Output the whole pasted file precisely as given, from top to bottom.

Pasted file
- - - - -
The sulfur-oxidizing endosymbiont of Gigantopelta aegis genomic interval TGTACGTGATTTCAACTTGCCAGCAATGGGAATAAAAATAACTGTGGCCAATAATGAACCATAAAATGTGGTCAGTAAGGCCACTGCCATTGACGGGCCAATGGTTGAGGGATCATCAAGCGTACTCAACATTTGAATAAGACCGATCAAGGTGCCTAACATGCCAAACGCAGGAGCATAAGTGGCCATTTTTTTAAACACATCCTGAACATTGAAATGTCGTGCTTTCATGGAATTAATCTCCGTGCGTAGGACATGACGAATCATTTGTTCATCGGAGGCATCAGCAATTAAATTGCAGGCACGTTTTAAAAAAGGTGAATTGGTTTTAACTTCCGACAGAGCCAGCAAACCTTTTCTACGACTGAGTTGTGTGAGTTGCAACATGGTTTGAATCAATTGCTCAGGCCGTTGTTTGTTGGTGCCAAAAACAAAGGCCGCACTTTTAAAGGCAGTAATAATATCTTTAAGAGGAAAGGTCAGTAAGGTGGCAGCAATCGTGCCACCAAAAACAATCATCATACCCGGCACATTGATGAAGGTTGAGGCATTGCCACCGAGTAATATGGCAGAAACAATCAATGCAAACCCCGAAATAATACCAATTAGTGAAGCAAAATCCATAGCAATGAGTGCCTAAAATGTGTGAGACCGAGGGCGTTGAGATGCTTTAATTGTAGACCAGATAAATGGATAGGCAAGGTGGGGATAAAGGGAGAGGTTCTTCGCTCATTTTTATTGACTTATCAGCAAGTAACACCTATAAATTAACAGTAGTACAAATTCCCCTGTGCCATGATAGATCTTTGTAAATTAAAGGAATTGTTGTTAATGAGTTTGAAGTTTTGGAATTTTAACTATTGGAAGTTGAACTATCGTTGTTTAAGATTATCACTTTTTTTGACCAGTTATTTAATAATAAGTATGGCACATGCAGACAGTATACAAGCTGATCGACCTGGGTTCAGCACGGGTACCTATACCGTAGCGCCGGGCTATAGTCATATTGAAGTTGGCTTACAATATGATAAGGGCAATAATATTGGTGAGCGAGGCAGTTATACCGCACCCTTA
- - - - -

The sulfur-oxidizing endosymbiont of Gigantopelta aegis genomic interval TGTACGTGATTTCAACTTGCCAGCAATGGGAATAAAAATAACTGTGGCCAATAATGAACCATAAAATGTGGTCAGTAAGGCCACTGCCATTGACGGGCCAATGGTTGAGGGATCATCAAGCGTACTCAACATTTGAATAAGACCGATCAAGGTGCCTAACATGCCAAACGCAGGAGCATAAGTGGCCATTTTTTTAAACACATCCTGAACATTGAAATGTCGTGCTTTCATGGAATTAATCTCCGTGCGTAGGACATGACGAATCATTTGTTCATCGGAGGCATCAGCAATTAAATTGCAGGCACGTTTTAAAAAAGGTGAATTGGTTTTAACTTCCGACAGAGCCAGCAAACCTTTTCTACGACTGAGTTGTGTGAGTTGCAACATGGTTTGAATCAATTGCTCAGGCCGTTGTTTGTTGGTGCCAAAAACAAAGGCCGCACTTTTAAAGGCAGTAATAATATCTTTAAGAGGAAAGGTCAGTAAGGTGGCAGCAATCGTGCCACCAAAAACAATCATCATACCCGGCACATTGATGAAGGTTGAGGCATTGCCACCGAGTAATATGGCAGAAACAATCAATGCAAACCCCGAAATAATACCAATTAGTGAAGCAAAATCCATAGCAATGAGTGCCTAAAATGTGTGAGACCGAGGGCGTTGAGATGCTTTAATTGTAGACCAGATAAATGGATAGGCAAGGTGGGGATAAAGGGAGAGGTTCTTCGCTCATTTTTATTGACTTATCAGCAAGTAACACCTATAAATTAACAGTAGTACAAATTCCCCTGTGCCATGATAGATCTTTGTAAATTAAAGGAATTGTTGTTAATGAGTTTGAAGTTTTGGAATTTTAACTATTGGAAGTTGAACTATCGTTGTTTAAGATTATCACTTTTTTTGACCAGTTATTTAATAATAAGTATGGCACATGCAGACAGTATACAAGCTGATCGACCTGGGTTCAGCACGGGTACCTATACCGTAGCGCCGGGCTATAGTCATATTGAAGTTGGCTTACAATATGATAAGGGCAATAATATTGGTGAGCGAGGCAGTTATACCGCACCCTTA